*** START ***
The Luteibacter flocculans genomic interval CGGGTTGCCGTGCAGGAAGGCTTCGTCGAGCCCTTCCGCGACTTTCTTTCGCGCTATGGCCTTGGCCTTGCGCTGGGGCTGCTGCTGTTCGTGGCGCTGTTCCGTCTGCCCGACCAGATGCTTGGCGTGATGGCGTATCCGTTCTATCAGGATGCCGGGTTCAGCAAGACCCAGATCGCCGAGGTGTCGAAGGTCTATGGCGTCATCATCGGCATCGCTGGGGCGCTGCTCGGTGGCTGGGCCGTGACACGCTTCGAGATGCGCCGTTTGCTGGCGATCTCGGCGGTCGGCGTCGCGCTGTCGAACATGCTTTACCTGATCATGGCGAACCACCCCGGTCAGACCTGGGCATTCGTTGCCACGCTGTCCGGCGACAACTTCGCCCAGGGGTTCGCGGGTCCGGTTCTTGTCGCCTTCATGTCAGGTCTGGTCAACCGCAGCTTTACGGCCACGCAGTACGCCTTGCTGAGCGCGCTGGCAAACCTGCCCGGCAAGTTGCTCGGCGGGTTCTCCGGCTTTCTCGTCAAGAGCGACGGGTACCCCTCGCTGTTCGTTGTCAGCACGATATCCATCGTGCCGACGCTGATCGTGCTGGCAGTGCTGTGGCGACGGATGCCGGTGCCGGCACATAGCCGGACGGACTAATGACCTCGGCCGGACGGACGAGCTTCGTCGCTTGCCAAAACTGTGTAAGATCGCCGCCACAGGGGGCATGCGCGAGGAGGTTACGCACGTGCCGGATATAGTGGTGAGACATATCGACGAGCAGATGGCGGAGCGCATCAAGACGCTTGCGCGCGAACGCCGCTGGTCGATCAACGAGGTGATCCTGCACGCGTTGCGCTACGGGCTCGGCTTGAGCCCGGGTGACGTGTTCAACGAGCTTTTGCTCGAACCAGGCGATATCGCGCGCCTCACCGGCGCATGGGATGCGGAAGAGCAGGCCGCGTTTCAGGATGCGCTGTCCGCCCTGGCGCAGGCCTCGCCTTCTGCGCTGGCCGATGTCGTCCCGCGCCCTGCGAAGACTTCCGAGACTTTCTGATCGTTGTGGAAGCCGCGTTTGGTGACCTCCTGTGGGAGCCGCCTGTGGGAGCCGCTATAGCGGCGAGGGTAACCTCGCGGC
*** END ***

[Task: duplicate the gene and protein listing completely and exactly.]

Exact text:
The Luteibacter flocculans genomic interval CGGGTTGCCGTGCAGGAAGGCTTCGTCGAGCCCTTCCGCGACTTTCTTTCGCGCTATGGCCTTGGCCTTGCGCTGGGGCTGCTGCTGTTCGTGGCGCTGTTCCGTCTGCCCGACCAGATGCTTGGCGTGATGGCGTATCCGTTCTATCAGGATGCCGGGTTCAGCAAGACCCAGATCGCCGAGGTGTCGAAGGTCTATGGCGTCATCATCGGCATCGCTGGGGCGCTGCTCGGTGGCTGGGCCGTGACACGCTTCGAGATGCGCCGTTTGCTGGCGATCTCGGCGGTCGGCGTCGCGCTGTCGAACATGCTTTACCTGATCATGGCGAACCACCCCGGTCAGACCTGGGCATTCGTTGCCACGCTGTCCGGCGACAACTTCGCCCAGGGGTTCGCGGGTCCGGTTCTTGTCGCCTTCATGTCAGGTCTGGTCAACCGCAGCTTTACGGCCACGCAGTACGCCTTGCTGAGCGCGCTGGCAAACCTGCCCGGCAAGTTGCTCGGCGGGTTCTCCGGCTTTCTCGTCAAGAGCGACGGGTACCCCTCGCTGTTCGTTGTCAGCACGATATCCATCGTGCCGACGCTGATCGTGCTGGCAGTGCTGTGGCGACGGATGCCGGTGCCGGCACATAGCCGGACGGACTAATGACCTCGGCCGGACGGACGAGCTTCGTCGCTTGCCAAAACTGTGTAAGATCGCCGCCACAGGGGGCATGCGCGAGGAGGTTACGCACGTGCCGGATATAGTGGTGAGACATATCGACGAGCAGATGGCGGAGCGCATCAAGACGCTTGCGCGCGAACGCCGCTGGTCGATCAACGAGGTGATCCTGCACGCGTTGCGCTACGGGCTCGGCTTGAGCCCGGGTGACGTGTTCAACGAGCTTTTGCTCGAACCAGGCGATATCGCGCGCCTCACCGGCGCATGGGATGCGGAAGAGCAGGCCGCGTTTCAGGATGCGCTGTCCGCCCTGGCGCAGGCCTCGCCTTCTGCGCTGGCCGATGTCGTCCCGCGCCCTGCGAAGACTTCCGAGACTTTCTGATCGTTGTGGAAGCCGCGTTTGGTGACCTCCTGTGGGAGCCGCCTGTGGGAGCCGCTATAGCGGCGAGGGTAACCTCGCGGC